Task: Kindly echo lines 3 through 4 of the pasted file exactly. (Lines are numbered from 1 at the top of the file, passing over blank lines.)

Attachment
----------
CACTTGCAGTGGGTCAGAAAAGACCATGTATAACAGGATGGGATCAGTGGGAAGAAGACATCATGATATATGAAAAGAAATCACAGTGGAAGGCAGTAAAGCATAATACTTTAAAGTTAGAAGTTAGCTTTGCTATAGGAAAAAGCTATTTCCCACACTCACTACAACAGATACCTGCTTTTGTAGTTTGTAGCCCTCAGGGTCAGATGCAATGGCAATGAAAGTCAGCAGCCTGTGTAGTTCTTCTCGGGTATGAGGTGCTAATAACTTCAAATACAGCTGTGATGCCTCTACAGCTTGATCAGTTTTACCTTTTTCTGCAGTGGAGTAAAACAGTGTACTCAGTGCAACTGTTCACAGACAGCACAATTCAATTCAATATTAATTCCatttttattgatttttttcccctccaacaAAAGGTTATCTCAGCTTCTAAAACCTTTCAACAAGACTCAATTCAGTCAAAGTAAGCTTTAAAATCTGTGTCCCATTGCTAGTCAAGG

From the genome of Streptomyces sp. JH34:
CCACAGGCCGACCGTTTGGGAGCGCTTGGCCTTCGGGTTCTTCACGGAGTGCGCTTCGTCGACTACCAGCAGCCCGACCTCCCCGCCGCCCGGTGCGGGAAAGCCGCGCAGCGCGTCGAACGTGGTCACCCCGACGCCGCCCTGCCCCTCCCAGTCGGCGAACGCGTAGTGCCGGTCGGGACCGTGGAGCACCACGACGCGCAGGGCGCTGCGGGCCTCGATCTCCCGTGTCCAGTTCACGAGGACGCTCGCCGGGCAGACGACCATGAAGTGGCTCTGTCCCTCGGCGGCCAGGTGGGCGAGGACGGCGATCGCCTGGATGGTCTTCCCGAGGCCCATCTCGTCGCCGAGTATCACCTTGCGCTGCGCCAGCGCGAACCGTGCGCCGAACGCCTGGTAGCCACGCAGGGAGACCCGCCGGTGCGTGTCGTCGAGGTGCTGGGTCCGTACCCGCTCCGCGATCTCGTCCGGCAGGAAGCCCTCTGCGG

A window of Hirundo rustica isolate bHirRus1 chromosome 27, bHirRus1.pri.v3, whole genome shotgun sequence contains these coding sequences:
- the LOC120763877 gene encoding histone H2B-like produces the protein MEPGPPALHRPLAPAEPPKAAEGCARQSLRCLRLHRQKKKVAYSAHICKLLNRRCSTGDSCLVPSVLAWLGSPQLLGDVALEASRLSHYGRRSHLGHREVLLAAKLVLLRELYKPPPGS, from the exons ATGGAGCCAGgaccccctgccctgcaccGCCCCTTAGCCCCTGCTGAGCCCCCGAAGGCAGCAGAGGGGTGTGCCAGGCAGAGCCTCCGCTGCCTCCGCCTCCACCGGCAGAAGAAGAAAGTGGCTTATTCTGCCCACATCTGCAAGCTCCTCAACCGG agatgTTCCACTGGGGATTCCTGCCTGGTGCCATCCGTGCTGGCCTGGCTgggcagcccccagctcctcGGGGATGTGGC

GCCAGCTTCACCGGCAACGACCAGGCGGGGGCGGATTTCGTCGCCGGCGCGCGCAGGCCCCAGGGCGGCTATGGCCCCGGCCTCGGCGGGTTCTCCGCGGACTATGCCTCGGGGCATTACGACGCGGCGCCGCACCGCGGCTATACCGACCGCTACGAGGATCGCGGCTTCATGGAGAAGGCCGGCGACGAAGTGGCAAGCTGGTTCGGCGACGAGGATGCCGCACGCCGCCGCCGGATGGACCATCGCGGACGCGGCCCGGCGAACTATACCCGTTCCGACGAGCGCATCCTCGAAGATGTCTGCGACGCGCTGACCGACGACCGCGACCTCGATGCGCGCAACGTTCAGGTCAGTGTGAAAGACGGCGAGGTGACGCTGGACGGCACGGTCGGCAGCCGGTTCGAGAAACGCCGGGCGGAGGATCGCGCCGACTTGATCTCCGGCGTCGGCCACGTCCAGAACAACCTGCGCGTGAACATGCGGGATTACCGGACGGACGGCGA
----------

CCACAGGCCGACCGTTTGGGAGCGCTTGGCCTTCGGGTTCTTCACGGAGTGCGCTTCGTCGACTACCAGCAGCCCGACCTCCCCGCCGCCCGGTGCGGGAAAGCCGCGCAGCGCGTCGAACGTGGTCACCCCGACGCCGCCCTGCCCCTCCCAGTCGGCGAACGCGTAGTGCCGGTCGGGACCGTGGAGCACCACGACGCGCAGGGCGCTGCGGGCCTCGATCTCCCGTGTCCAGTTCACGAGGACGCTCGCCGGGCAGACGACCATGAAGTGGCTCTGTCCCTCGGCGGCCAGGTGGGCGAGGACGGCGATCGCCTGGATGGTCTTCCCGAGGCCCATCTCGTCGCCGAGTATCACCTTGCGCTGCGCCAGCGCGAACCGTGCGCCGAACGCCTGGTAGCCACGCAGGGAGACCCGCCGGTGCGTGTCGTCGAGGTGCTGGGTCCGTACCCGCTCCGCGATCTCGTCCGGCAGGAAGCCCTCTGCGG

A window of Hirundo rustica isolate bHirRus1 chromosome 27, bHirRus1.pri.v3, whole genome shotgun sequence contains these coding sequences: